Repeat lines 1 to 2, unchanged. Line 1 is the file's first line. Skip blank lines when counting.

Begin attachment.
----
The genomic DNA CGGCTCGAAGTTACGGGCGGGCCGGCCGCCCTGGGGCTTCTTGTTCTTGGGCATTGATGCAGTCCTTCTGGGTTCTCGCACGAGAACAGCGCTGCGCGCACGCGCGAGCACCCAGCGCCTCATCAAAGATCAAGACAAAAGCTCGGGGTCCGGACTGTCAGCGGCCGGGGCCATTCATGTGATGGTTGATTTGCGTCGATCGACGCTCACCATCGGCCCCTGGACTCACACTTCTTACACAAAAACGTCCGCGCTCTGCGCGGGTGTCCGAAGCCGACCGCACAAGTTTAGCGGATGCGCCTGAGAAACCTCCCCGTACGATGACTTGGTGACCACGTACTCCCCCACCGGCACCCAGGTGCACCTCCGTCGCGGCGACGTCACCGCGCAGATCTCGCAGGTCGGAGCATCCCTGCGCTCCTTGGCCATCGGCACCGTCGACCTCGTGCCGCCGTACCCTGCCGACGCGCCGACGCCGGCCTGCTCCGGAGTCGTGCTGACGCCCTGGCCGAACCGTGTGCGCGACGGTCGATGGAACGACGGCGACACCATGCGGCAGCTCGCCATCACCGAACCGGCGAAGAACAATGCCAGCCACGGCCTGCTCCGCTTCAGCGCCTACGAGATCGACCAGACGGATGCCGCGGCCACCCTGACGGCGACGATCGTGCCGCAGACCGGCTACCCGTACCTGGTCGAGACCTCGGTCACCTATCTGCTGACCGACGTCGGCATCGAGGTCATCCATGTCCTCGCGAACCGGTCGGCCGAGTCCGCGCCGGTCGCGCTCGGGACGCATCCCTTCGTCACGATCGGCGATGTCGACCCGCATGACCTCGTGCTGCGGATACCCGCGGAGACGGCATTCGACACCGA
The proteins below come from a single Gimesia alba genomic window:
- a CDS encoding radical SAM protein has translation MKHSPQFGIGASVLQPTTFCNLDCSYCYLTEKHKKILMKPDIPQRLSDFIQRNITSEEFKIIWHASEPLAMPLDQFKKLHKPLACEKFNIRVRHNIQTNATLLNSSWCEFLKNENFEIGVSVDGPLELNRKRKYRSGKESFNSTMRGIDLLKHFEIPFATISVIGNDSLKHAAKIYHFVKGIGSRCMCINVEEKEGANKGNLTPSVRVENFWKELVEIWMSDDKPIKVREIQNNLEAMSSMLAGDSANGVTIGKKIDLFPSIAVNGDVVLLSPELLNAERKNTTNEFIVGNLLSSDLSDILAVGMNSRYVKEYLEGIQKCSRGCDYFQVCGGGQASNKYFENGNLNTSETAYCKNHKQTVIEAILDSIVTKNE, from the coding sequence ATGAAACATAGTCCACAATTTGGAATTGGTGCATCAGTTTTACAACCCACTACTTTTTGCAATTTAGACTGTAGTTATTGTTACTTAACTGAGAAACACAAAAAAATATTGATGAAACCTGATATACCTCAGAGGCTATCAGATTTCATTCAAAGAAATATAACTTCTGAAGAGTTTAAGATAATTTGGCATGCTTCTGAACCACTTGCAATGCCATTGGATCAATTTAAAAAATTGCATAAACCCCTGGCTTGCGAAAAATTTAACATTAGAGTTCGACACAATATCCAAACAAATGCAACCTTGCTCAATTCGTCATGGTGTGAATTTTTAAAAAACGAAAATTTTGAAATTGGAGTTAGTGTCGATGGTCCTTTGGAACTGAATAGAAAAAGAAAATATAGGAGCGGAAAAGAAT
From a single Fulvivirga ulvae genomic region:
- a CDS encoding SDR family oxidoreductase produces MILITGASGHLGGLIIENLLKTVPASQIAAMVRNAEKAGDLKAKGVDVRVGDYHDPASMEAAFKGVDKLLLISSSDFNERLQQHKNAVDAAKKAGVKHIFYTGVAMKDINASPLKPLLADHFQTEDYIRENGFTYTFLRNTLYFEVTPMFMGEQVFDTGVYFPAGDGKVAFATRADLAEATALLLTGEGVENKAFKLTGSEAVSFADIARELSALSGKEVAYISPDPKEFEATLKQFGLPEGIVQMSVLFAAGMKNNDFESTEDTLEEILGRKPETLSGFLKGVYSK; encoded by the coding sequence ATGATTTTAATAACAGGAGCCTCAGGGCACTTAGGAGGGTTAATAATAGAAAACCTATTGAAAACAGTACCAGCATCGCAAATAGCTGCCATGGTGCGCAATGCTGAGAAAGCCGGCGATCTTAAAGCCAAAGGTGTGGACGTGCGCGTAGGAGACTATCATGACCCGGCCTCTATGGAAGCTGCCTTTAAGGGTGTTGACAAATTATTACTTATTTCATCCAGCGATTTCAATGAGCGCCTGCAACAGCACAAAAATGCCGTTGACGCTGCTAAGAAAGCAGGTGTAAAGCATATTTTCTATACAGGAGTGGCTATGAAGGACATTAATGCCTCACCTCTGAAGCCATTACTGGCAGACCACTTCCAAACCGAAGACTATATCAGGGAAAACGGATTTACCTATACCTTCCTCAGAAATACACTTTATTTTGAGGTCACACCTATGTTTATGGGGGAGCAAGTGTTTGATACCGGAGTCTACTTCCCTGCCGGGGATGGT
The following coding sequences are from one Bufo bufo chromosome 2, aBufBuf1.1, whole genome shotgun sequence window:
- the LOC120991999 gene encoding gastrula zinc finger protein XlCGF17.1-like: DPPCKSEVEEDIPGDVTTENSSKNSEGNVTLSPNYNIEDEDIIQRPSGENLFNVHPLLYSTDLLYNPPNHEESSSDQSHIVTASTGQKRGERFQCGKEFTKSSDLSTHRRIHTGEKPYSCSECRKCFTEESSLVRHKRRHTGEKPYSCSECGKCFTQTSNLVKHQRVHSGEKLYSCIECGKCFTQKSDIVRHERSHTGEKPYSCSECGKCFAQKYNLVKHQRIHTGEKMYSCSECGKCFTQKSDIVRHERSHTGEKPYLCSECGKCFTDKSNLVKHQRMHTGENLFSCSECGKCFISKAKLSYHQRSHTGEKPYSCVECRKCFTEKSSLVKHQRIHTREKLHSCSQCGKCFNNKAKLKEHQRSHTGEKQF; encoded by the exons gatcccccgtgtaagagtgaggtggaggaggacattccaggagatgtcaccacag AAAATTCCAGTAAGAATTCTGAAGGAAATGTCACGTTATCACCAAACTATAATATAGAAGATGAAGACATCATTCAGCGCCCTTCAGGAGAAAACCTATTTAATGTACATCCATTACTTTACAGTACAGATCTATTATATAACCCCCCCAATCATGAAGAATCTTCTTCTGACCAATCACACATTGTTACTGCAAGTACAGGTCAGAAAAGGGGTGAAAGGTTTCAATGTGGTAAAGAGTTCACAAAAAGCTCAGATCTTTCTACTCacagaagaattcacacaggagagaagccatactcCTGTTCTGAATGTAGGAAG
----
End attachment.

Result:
The genomic DNA CGGCTCGAAGTTACGGGCGGGCCGGCCGCCCTGGGGCTTCTTGTTCTTGGGCATTGATGCAGTCCTTCTGGGTTCTCGCACGAGAACAGCGCTGCGCGCACGCGCGAGCACCCAGCGCCTCATCAAAGATCAAGACAAAAGCTCGGGGTCCGGACTGTCAGCGGCCGGGGCCATTCATGTGATGGTTGATTTGCGTCGATCGACGCTCACCATCGGCCCCTGGACTCACACTTCTTACACAAAAACGTCCGCGCTCTGCGCGGGTGTCCGAAGCCGACCGCACAAGTTTAGCGGATGCGCCTGAGAAACCTCCCCGTACGATGACTTGGTGACCACGTACTCCCCCACCGGCACCCAGGTGCACCTCCGTCGCGGCGACGTCACCGCGCAGATCTCGCAGGTCGGAGCATCCCTGCGCTCCTTGGCCATCGGCACCGTCGACCTCGTGCCGCCGTACCCTGCCGACGCGCCGACGCCGGCCTGCTCCGGAGTCGTGCTGACGCCCTGGCCGAACCGTGTGCGCGACGGTCGATGGAACGACGGCGACACCATGCGGCAGCTCGCCATCACCGAACCGGCGAAGAACAATGCCAGCCACGGCCTGCTCCGCTTCAGCGCCTACGAGATCGACCAGACGGATGCCGCGGCCACCCTGACGGCGACGATCGTGCCGCAGACCGGCTACCCGTACCTGGTCGAGACCTCGGTCACCTATCTGCTGACCGACGTCGGCATCGAGGTCATCCATGTCCTCGCGAACCGGTCGGCCGAGTCCGCGCCGGTCGCGCTCGGGACGCATCCCTTCGTCACGATCGGCGATGTCGACCCGCATGACCTCGTGCTGCGGATACCCGCGGAGACGGCATTCGACACCGA
The proteins below come from a single Gimesia alba genomic window: